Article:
Not-so-smart phones and pockets of innovation: thoughts from five VCs working in the emerging world

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We asked five venture capitalists to tell us where in the world they were seeing growth, opportunities, and change.

BRICs and beyond: pockets of innovation

Jalak Jobanputra is the managing partner at Future Perfect Ventures. She blogs from the perspective of a female VC at The Barefoot VC.

“Out of the BRIC countries, India and Brazil are the most interesting to me, given the size of the emerging and growing middle classes in those countries,” Jobanputra said in an email. “They are also developing significantly in terms of infrastructure, although admittedly challenges remain on that front.”

“There are pockets of innovation in many other countries, including Turkey, Mexico, Chile, Philippines, Vietnam and Eastern Europe. We are seeing many countries emulate business models that have succeeded in the US i.e. Etsy, Uber, Amazon, Groupon but countries with large local populations are also innovating on these models taking into account local needs. Longer term, I’m tracking Indonesia—it’s the 4th largest population in the world—and parts of Africa—mobile innovation is leapfrogging the west there, particularly in the financial services area, although per capita GDP is still very low.”

The emerging world: demography and geography

Scott Hartley is a partner at Mohr Davidow. He is on the mobile and consumer internet team at Mohr Davidow and previously worked at Facebook and Google in India.

“Innovation is a demographic, not a geographic phenomenon. Access to information is ubiquitous, and the costs of creating great products have come down. Consequently, great product creation has been democratized. Platforms matter more than political borders today; it’s, ‘Are you on Android, or iOS?’ The smartphone is the new CPU, and it’s in the hands of billions. Entrepreneurs are coming from increasingly diverse places, but opportunity is still concentrated in a few geographies.”

“International venture opportunities come in two forms. If you focus on BRIC markets, companies are high velocity, but they focus on their own domestic opportunity set–they won’t have a US tie-in. If you remain open to smaller markets, a domestic-only focus is unsustainable and typically impels three outcomes: startups seek international capital, they focus on more global problems, and they’re often move open to moving to the US. Example of this are Israel, Scandinavia, and the Baltic.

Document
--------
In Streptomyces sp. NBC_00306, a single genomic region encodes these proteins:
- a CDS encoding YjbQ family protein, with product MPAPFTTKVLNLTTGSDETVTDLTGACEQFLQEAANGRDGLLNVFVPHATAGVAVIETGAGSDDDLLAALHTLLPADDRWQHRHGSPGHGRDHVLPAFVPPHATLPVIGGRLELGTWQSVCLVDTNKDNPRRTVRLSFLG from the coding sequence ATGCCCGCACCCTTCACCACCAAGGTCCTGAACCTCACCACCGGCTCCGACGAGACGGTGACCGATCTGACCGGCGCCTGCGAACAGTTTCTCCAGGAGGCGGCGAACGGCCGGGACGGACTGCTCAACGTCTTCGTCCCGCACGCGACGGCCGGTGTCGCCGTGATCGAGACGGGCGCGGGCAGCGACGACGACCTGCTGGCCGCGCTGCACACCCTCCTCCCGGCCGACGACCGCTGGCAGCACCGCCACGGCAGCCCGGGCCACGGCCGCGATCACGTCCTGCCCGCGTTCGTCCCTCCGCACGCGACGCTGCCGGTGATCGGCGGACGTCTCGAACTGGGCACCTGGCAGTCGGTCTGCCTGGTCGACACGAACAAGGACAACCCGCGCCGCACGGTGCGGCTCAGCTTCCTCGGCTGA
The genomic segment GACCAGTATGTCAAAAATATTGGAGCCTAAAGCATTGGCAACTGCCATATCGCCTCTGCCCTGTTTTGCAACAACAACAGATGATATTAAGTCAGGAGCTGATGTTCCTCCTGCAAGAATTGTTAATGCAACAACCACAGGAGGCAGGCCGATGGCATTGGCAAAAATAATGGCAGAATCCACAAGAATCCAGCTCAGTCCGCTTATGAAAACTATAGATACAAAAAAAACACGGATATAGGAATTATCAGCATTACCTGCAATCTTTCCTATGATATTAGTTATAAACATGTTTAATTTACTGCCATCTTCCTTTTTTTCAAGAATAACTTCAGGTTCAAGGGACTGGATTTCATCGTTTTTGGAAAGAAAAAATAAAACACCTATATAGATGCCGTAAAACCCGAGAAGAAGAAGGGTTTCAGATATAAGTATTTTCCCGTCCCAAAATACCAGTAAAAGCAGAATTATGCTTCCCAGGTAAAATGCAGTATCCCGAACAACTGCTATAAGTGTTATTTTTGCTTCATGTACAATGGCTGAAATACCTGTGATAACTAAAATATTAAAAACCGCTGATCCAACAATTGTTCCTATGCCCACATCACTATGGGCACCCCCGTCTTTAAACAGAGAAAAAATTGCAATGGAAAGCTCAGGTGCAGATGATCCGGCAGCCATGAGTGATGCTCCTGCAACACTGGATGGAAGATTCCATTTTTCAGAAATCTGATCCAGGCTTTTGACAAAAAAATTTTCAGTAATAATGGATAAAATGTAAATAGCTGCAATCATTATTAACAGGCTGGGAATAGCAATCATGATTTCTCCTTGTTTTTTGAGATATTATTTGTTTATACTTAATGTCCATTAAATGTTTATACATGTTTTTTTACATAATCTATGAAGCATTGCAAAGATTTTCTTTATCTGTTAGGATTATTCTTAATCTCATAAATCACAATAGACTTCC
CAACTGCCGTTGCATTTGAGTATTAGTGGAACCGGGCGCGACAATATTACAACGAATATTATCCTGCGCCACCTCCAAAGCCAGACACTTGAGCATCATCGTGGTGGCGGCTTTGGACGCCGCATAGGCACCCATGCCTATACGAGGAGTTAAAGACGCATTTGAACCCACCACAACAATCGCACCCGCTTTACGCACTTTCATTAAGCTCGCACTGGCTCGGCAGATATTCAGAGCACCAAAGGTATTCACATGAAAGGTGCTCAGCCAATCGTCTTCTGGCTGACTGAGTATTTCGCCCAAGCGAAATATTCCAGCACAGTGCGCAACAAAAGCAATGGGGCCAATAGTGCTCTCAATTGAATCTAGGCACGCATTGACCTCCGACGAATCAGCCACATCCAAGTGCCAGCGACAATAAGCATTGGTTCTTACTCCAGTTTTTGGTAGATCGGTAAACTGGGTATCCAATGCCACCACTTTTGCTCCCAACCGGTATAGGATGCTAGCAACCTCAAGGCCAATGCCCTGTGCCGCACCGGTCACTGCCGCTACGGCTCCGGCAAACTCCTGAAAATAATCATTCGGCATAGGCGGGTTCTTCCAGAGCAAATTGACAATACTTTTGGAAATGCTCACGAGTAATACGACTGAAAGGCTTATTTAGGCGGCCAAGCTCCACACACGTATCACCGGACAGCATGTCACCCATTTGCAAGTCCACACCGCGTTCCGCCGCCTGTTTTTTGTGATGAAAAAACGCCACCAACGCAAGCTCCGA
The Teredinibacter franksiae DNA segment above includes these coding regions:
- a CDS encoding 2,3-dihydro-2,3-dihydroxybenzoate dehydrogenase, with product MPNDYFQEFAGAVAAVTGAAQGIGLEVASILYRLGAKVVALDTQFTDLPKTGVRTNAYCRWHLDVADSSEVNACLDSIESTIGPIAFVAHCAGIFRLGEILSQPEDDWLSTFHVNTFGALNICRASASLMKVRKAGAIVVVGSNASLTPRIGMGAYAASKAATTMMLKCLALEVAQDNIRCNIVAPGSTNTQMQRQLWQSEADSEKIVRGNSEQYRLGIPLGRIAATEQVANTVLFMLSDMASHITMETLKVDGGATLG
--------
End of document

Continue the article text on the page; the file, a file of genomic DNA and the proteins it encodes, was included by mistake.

Brazil: big market, but big tariffs

Jon Karlen is a general partner at Flybridge Capital Partners. He heads up Flybridge’s investment program in Brazil and just spent the last few months living there.

“Twenty five percent of consumers are going online.When you come online, you see the opportunity to do something for the first time. Those opportunities are presenting themselves in Brazil,” and Karlen said, “there is a lack of high quality venture capitalists.”

That may have something to do with financial obstacles. “You have heavy, heavy taxation and big, big tariffs on imported products,” which makes it harder for a startup to break-even and to import components that it may need, Karlen said.

India: embrace the not-so-smart phones

Venky Ganesan is a managing director at Globespan Capital Partners. He focuses on investments in mobile communications, software and internet and infrastructure start-ups at Globespan.

“Think about India: they are roughly a hundred million internet users. 600 million mobile users. If you want to reach people in India there is only one channel: the internet phone,” said Ganesan. “You have to appreciate two things: the vast majority of people are not connecting to a PC, but to a phone—and not a smart phone, a feature phone [think your old flip phone]. Sometimes it’s hard for people in New York to imagine.”

Even so, the internet may present big opportunities, too. “It’s possible that the next big internet company doesn’t come from America, it comes from somewhere else,” Ganesan said. “The next Google or Facebook could comes from China, Brazil India, or Turkey.”

From Israel to Brazil: not a vacation

Roi Carthy is a managing partner at Initial:Capital. He started Initial, along with a Brazilian colleague, with the intention of focusing on startups in Israel and Brazil. He recently set up the first Brazil pavilion at TechCrunch’s Disrupt SF conference.

“Failure is frowned upon [in Brazil],” Carthy said. “It’s different in Israel. You can take risks, and it’s okay to fail.”

“Brazil is very hot in terms of buzz and in terms of startup businesses. And it’s been escalating in the past few years. There’s a lot of fad and noise, and with that also came a lot of opportunities for investors. However Brazil is also very unique,” Carthy said. “You can’t go to the bank and borrow money. Setting up a business can be a two-month ordeal.”

“Very few [investors in Brazil] have a local presence,” Carthy said. “We have an office there. We have a partner there. This is not a vacation for us.”

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